Editors' ChoiceBiochemistry

Modifying Protein Modification

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Science Signaling  05 Jan 2010:
Vol. 3, Issue 103, pp. ec6
DOI: 10.1126/scisignal.3103ec6

α-dystroglycan is a cell surface receptor that anchors the basal lamina to the sarcolemma by binding proteins containing laminin-G domains. This binding is essential for protecting muscle from contraction-induced injury, and defective binding is thought to cause a subclass of congenital muscular dystrophy (CMD) in humans. Mutations in six (putative) glycosyltransferase genes have been identified in patients with CMD, suggesting that they participate in the posttranslational modification of α-dystroglycan that confers the ability to bind laminin. Despite extensive efforts for more than 20 years, the actual laminin-binding moiety remained unclear. Here, Yoshida-Moriguchi et al. identified a phosphorylated O-mannosyl glycan on α-dystroglycan. This modification occurred in the Golgi by an unidentified kinase and was required for the maturation of α-dystroglycan into its laminin-binding form. These findings facilitate our understanding of the mechanisms that underlie CMD and expand our knowledge of mammalian protein glycosylation.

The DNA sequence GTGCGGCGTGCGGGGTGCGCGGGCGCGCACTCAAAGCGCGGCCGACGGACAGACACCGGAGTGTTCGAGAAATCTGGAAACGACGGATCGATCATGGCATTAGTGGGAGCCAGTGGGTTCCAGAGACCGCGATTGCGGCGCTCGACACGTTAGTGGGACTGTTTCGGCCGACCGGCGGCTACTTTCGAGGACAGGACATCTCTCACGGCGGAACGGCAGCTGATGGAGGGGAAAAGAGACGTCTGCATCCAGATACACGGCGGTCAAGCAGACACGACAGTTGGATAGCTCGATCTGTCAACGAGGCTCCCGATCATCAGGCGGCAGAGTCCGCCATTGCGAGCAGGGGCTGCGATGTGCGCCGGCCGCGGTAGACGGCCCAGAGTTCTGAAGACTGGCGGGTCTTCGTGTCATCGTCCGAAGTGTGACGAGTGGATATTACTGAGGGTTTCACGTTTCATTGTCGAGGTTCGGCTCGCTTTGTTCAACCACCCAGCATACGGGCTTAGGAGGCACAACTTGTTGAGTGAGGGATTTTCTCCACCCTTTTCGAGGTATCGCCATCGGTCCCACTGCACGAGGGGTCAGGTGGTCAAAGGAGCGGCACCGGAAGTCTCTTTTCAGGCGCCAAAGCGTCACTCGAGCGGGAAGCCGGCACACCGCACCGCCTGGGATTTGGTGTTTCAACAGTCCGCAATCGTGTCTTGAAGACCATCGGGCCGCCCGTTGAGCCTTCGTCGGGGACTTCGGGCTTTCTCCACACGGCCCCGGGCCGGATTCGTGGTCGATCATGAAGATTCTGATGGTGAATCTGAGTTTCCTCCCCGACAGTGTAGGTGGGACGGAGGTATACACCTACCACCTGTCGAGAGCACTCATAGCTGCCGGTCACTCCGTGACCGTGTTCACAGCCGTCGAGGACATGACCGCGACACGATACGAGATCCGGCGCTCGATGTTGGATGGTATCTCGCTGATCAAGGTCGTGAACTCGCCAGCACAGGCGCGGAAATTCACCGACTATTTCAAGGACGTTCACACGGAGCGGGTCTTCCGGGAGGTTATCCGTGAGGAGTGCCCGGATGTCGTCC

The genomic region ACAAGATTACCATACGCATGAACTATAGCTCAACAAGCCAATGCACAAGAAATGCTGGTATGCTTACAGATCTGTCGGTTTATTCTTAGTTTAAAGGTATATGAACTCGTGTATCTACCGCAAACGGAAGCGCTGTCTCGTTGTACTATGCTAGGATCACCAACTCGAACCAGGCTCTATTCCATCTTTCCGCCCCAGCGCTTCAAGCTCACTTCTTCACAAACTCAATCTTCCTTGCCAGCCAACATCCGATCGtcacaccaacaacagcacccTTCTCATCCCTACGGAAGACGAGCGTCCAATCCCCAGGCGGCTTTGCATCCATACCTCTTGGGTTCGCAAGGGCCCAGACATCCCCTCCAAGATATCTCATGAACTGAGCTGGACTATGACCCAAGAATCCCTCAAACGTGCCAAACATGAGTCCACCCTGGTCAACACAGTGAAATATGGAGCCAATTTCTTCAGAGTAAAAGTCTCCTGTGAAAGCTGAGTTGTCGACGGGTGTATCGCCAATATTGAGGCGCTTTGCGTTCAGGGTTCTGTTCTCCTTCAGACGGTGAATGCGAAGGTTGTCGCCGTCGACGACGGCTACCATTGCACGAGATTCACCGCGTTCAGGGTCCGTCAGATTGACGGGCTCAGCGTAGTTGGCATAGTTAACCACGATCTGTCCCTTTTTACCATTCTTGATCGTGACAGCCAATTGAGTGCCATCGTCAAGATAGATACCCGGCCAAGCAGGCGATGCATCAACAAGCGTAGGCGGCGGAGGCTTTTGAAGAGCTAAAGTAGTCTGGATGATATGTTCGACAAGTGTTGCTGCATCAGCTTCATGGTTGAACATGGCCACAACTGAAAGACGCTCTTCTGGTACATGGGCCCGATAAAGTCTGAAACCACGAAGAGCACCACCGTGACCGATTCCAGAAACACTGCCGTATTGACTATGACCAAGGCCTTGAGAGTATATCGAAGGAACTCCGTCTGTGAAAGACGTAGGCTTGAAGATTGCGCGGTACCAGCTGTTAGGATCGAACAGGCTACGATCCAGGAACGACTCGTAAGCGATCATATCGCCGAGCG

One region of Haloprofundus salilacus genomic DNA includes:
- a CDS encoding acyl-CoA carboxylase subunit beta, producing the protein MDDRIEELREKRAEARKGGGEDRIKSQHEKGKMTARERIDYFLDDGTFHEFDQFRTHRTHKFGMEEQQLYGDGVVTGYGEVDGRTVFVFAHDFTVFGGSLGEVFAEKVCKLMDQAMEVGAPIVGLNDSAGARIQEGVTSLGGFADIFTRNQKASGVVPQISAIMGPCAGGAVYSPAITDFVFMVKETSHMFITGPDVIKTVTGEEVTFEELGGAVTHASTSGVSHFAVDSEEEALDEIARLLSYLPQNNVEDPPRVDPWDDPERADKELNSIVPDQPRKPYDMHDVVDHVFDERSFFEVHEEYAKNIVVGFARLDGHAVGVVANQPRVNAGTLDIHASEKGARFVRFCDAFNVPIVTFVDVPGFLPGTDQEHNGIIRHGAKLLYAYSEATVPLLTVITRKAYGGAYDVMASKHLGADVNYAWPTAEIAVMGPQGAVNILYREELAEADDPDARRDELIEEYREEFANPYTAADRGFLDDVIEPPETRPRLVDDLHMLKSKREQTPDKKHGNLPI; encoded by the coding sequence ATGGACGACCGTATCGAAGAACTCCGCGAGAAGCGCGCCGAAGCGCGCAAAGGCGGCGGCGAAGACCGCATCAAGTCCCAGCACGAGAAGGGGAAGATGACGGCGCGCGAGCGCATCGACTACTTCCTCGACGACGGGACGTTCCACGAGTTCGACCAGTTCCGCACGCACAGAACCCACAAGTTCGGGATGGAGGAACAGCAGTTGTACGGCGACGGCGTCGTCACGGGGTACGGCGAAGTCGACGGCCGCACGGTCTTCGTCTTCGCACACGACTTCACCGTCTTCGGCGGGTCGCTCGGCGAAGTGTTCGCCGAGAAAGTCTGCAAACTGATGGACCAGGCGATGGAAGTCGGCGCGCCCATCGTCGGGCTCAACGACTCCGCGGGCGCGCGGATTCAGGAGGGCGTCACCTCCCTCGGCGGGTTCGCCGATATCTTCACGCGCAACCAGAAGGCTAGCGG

T. Yoshida-Moriguchi, L. Yu, S. H. Stalnaker, S. Davis, S. Kunz, M. Madson, M. B. A. Oldstone, H. Schachter, L. Wells, K. P. Campbell, O-mannosyl phosphorylation of alpha-dystroglycan is required for laminin binding. Science 327, 88–92 (2010). [Abstract] [Full Text]

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